Walmart+ is gaining momentum, hits 32 million members, Deutsche Bank estimates

  • Walmart+ has hit an "inflection point" and is growing its membership at a faster clip, according to a new research note from Deutsche Bank.
  • The subscription service has attracted about 32 million U.S. households, it said.
  • The membership program, which includes perks like free, unlimited grocery deliveries to the home, launched almost exactly a year ago.

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Walmart's membership program, Walmart+, is gaining momentum and attracting younger, higher-income shoppers, according to a research note published Tuesday by Deutsche Bank.

The subscription service — which launched almost exactly one year ago — has grown to an estimated 32 million U.S. households, according to the equity research firm's monthly surveys of consumers. In the note, retail analyst Krisztina Katai said Walmart+ has hit an "inflection point" after months of slower growth.

About 25% of respondents said in June and July that they have Walmart+, Deutsche Bank said. That's up from prior months, where penetration hovered around 19%. In comparison, about 57% of survey respondents said they belong to competing membership program, Amazon Prime, according to the most recent survey.

There is significant overlap with the programs: About 86% of current Walmart+ subscribers have Amazon Prime, according to Deutsche Bank's survey. They have similar demographics, too: About 61% of Walmart+ members earn an annual household income of more than $50,000 and 33% make $100,000 or more per year versus 63% and 28% with Prime members, respectively.

Walmart, the country's biggest grocer, debuted the membership program as a way to encourage customer loyalty, drive more frequent sales and beat competitors with convenience. However, Walmart has offered few specifics about Walmart+'s performance and had not shared its membership.

A Walmart spokesperson declined to comment on the report.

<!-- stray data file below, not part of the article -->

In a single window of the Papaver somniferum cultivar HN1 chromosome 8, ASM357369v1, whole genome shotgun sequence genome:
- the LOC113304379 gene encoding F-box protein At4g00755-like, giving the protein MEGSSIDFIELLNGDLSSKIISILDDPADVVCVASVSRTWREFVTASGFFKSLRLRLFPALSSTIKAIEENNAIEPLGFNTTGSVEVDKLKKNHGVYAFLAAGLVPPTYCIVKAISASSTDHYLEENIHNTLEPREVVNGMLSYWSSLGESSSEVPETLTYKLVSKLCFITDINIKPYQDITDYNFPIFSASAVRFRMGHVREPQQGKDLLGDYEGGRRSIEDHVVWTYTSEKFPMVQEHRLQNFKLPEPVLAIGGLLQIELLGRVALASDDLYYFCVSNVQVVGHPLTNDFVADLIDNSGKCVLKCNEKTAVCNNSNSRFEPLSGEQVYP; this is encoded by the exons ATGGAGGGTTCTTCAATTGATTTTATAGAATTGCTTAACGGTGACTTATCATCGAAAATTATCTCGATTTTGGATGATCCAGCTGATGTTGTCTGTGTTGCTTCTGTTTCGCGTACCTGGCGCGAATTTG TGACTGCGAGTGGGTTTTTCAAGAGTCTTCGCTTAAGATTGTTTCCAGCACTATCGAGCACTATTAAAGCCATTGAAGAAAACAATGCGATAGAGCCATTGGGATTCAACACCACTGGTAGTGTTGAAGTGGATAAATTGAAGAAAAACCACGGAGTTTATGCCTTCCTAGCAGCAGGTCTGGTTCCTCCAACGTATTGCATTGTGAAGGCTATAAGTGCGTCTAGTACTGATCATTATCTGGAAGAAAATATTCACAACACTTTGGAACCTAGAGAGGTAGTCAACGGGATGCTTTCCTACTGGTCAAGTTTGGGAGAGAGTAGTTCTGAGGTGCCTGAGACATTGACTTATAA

The program costs $99 a year or $12.95 on a month-to-month basis. One of its key perks is free unlimited grocery deliveries to the home for orders of $35 or more. It also includes benefits, such as fuel discounts and access to a Scan-and-Go app that allows people to skip the checkout line.

Over time, Walmart has sought to sweeten the deal with new perks, such as prescription discounts. It also dropped its online shipping minimum, bringing the company in line with Amazon's Prime membership and allowing people to get a single item delivered next-day or in two days.

Amazon Prime costs $119 a year, or $12.99 on a monthly bais. An Amazon Prime membership includes free shipping as well as perks like video, music, gaming and book streaming.

Walmart CEO Doug McMillon said Thursday at a virtual conference hosted by Goldman Sachs that the company is focused on the customer experience rather than the subscriber count. First, he said, Walmart must expand capacity to fulfill a larger volume online grocery orders.

To do that, Walmart is converting dozens of its stores into mini-warehouses with high-tech, automated systems that help employees pick and pack orders.

"The worst thing we could do is to really aggressively market this, get a bunch of members that are disappointed because they can't get a slot or they don't get the right in-stock level or some other problem happens," he said. "So the primary focus we have is on that quality of the experience, delivery of pickup, and that Net Promoter Score."

Walmart recently hired a new executive to oversee the membership program. It tapped Chris Cracchiolo, a 19-year veteran of American Express, who began in July. The credit card company, which charges a hefty annual fee, is known for its loyal following and members-only perks like early access to concert tickets.

Walmart's Chief Customer Officer Janey Whiteside also worked at American Express before joining the big-box retailer.

Deutsche Bank has a buy rating for Walmart, with a price target of $185. Walmart's shares were trading around $144 on Tuesday afternoon. Its share growth has been roughly flat this year.

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